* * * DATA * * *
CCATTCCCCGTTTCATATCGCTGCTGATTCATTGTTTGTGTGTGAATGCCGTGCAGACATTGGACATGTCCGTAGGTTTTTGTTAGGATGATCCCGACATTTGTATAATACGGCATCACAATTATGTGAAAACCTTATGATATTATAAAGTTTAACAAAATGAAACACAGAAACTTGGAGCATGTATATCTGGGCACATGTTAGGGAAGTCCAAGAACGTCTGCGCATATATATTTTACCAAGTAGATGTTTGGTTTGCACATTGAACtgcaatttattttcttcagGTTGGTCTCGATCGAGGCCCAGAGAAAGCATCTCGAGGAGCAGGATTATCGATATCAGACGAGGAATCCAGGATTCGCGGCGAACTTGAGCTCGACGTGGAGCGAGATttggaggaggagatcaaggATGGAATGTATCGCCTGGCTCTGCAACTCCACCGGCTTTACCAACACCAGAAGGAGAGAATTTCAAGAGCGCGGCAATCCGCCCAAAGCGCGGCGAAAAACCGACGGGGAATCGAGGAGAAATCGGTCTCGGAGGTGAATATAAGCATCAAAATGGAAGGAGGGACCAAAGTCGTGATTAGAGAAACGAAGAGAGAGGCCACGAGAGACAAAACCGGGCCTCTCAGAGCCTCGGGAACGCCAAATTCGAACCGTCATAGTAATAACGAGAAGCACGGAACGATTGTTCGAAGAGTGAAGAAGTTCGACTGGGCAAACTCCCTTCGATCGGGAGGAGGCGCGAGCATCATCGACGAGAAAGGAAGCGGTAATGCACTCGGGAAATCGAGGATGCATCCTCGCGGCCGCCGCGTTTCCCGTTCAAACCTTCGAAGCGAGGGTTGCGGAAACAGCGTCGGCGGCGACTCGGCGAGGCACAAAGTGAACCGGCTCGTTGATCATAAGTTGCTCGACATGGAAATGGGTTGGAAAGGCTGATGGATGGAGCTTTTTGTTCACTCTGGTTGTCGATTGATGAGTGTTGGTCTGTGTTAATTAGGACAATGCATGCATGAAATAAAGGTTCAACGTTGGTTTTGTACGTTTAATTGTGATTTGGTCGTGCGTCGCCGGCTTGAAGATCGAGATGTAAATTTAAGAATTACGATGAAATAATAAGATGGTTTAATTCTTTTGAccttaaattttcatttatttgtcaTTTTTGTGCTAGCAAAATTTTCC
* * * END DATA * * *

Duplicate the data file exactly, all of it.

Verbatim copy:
CCATTCCCCGTTTCATATCGCTGCTGATTCATTGTTTGTGTGTGAATGCCGTGCAGACATTGGACATGTCCGTAGGTTTTTGTTAGGATGATCCCGACATTTGTATAATACGGCATCACAATTATGTGAAAACCTTATGATATTATAAAGTTTAACAAAATGAAACACAGAAACTTGGAGCATGTATATCTGGGCACATGTTAGGGAAGTCCAAGAACGTCTGCGCATATATATTTTACCAAGTAGATGTTTGGTTTGCACATTGAACtgcaatttattttcttcagGTTGGTCTCGATCGAGGCCCAGAGAAAGCATCTCGAGGAGCAGGATTATCGATATCAGACGAGGAATCCAGGATTCGCGGCGAACTTGAGCTCGACGTGGAGCGAGATttggaggaggagatcaaggATGGAATGTATCGCCTGGCTCTGCAACTCCACCGGCTTTACCAACACCAGAAGGAGAGAATTTCAAGAGCGCGGCAATCCGCCCAAAGCGCGGCGAAAAACCGACGGGGAATCGAGGAGAAATCGGTCTCGGAGGTGAATATAAGCATCAAAATGGAAGGAGGGACCAAAGTCGTGATTAGAGAAACGAAGAGAGAGGCCACGAGAGACAAAACCGGGCCTCTCAGAGCCTCGGGAACGCCAAATTCGAACCGTCATAGTAATAACGAGAAGCACGGAACGATTGTTCGAAGAGTGAAGAAGTTCGACTGGGCAAACTCCCTTCGATCGGGAGGAGGCGCGAGCATCATCGACGAGAAAGGAAGCGGTAATGCACTCGGGAAATCGAGGATGCATCCTCGCGGCCGCCGCGTTTCCCGTTCAAACCTTCGAAGCGAGGGTTGCGGAAACAGCGTCGGCGGCGACTCGGCGAGGCACAAAGTGAACCGGCTCGTTGATCATAAGTTGCTCGACATGGAAATGGGTTGGAAAGGCTGATGGATGGAGCTTTTTGTTCACTCTGGTTGTCGATTGATGAGTGTTGGTCTGTGTTAATTAGGACAATGCATGCATGAAATAAAGGTTCAACGTTGGTTTTGTACGTTTAATTGTGATTTGGTCGTGCGTCGCCGGCTTGAAGATCGAGATGTAAATTTAAGAATTACGATGAAATAATAAGATGGTTTAATTCTTTTGAccttaaattttcatttatttgtcaTTTTTGTGCTAGCAAAATTTTCC